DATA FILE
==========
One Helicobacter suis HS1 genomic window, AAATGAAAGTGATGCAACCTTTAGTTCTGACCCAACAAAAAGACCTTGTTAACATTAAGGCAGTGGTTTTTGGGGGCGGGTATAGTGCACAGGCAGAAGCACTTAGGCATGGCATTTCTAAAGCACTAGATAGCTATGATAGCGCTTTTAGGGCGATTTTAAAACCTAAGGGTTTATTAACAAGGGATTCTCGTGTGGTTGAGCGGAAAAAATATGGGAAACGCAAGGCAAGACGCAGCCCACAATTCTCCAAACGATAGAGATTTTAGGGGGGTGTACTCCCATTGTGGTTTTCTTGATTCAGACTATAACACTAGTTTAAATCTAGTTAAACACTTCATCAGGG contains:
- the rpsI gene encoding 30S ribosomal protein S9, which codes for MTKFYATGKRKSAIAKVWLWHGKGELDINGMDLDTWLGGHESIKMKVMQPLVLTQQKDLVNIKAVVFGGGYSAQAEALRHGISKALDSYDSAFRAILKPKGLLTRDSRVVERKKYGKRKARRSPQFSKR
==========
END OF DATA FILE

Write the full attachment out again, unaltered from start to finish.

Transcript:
One Helicobacter suis HS1 genomic window, AAATGAAAGTGATGCAACCTTTAGTTCTGACCCAACAAAAAGACCTTGTTAACATTAAGGCAGTGGTTTTTGGGGGCGGGTATAGTGCACAGGCAGAAGCACTTAGGCATGGCATTTCTAAAGCACTAGATAGCTATGATAGCGCTTTTAGGGCGATTTTAAAACCTAAGGGTTTATTAACAAGGGATTCTCGTGTGGTTGAGCGGAAAAAATATGGGAAACGCAAGGCAAGACGCAGCCCACAATTCTCCAAACGATAGAGATTTTAGGGGGGTGTACTCCCATTGTGGTTTTCTTGATTCAGACTATAACACTAGTTTAAATCTAGTTAAACACTTCATCAGGG contains:
- the rpsI gene encoding 30S ribosomal protein S9, which codes for MTKFYATGKRKSAIAKVWLWHGKGELDINGMDLDTWLGGHESIKMKVMQPLVLTQQKDLVNIKAVVFGGGYSAQAEALRHGISKALDSYDSAFRAILKPKGLLTRDSRVVERKKYGKRKARRSPQFSKR